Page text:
An important consideration when designing a tag in InduSoft Web Studio HMI projects is what type of data the tag will receive. Indusoft Web Studio recognizes the following, standard tag data types:
- Boolean (one bit): Simple boolean with the possible values of 0 (false) and 1 (true). Equivalent to the “bool” data type in C++. Typically used for turning objects off and on or for closing and opening objects.
- Integer (four bytes): Integer number (positive, negative, or zero) internally stored as a signed 32-bit. Equivalent to the “signed long int” data type in C++. Typically used for counting whole numbers or setting whole number values. Examples: 0, 5, −200.
- Real (floating point, eight bytes): Real number that is stored internally as a signed 64-bit. Equivalent to the “double” data type in C++. Typically used for measurements or for decimal or fractional values.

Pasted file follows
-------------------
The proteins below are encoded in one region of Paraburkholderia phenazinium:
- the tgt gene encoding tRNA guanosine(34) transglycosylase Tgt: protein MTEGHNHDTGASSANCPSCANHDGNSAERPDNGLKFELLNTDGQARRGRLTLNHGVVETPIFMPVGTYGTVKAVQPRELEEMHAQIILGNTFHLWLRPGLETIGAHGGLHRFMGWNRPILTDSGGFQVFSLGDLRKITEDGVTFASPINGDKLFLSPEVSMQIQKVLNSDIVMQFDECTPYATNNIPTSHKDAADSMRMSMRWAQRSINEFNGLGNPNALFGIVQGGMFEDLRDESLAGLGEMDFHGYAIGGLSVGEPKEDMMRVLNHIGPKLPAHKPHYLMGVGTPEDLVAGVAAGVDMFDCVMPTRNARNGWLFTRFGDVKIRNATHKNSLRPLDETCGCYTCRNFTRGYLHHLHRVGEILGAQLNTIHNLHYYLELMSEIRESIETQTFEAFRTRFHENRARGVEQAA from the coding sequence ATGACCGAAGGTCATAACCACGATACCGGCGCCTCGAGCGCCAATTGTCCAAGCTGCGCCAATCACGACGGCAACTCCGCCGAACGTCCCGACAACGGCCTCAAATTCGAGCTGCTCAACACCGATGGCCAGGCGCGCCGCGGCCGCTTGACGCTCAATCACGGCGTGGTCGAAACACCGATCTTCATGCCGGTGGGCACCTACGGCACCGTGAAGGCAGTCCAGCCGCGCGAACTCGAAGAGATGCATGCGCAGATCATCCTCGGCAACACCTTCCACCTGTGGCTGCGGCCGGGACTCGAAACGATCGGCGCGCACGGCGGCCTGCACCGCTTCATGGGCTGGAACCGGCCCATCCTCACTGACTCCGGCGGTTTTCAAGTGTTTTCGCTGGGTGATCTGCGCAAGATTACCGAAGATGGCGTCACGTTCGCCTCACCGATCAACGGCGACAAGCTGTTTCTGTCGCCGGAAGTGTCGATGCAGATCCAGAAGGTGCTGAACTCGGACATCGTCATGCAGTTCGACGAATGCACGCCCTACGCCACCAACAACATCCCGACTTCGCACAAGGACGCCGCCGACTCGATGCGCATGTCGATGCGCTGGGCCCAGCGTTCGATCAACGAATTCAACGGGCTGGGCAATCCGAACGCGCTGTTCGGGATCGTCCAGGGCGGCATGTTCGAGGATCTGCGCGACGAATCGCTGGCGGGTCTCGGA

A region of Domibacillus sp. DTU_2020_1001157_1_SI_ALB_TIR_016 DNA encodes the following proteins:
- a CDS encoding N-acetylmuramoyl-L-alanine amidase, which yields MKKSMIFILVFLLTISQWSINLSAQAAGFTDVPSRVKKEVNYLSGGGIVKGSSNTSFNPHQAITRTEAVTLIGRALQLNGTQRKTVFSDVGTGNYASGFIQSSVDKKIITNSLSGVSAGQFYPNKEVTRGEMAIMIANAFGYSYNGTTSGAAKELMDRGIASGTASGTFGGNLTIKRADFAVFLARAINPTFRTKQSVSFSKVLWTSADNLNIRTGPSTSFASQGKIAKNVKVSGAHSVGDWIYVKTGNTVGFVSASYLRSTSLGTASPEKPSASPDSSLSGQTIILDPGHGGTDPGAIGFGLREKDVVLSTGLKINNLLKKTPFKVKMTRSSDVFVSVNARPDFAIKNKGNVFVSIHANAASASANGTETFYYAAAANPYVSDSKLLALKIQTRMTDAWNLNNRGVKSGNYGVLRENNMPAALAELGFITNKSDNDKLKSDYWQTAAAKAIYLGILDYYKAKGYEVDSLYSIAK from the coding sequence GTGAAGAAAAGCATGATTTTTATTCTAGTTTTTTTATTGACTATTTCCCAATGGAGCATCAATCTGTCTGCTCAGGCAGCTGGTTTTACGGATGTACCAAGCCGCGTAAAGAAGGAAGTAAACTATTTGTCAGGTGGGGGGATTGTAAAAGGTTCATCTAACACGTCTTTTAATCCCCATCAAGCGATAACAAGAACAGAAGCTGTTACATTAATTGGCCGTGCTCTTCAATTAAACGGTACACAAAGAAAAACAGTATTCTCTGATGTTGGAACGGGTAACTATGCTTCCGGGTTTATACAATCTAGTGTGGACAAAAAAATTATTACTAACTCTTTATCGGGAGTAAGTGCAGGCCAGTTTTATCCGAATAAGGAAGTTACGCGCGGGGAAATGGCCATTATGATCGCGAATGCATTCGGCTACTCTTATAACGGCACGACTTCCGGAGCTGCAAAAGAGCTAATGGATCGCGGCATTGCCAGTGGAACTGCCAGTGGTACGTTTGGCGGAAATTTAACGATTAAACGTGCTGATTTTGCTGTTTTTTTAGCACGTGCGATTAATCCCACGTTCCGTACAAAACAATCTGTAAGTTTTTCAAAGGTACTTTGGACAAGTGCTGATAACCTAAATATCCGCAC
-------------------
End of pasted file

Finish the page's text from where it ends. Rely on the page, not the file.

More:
- String (alphanumeric data, up to 1024 characters): Character string up to 1024 characters that holds letters, numbers, or special characters. Supports both ASCII and UNICODE characters. Examples: Recipe product X123, 01/01/90, *** On ***.
You can also make a tag into a compound tag by assigning it a Class. A Class is a template consisting of two or more tag definitions, each with its own data type. You can use Classes in projects that have items (e.g., tanks of liquid) with multiple attributes (e.g., fill level, temperature, pressure) to be monitored or controlled.
You can find these tag types (and their respective icons) in the Global tab of the Project Explorer.
Changing How Boolean Tags Receive Numeric Values
By default, if any numeric value other than 0 (i.e., ≠0) is written to a Boolean tag, then the tag automatically assumes a value of 1. You can change this behavior, if necessary, by editing the project_name.app file to change the following setting:
If BooleanTrueAboveZero is set to the default 0, then the project will behave as described above. If BooleanTrueAboveZero is set to 1, then the project will behave as follows:
- When you write any numeric value less than or equal to 0 (i.e., ≤0) to a Boolean tag, the tag assumes a value of 0 (false).
- When you write any numeric value greater than 0 (i.e., >0) to a Boolean tag, the tag assumes a value of 1 (true).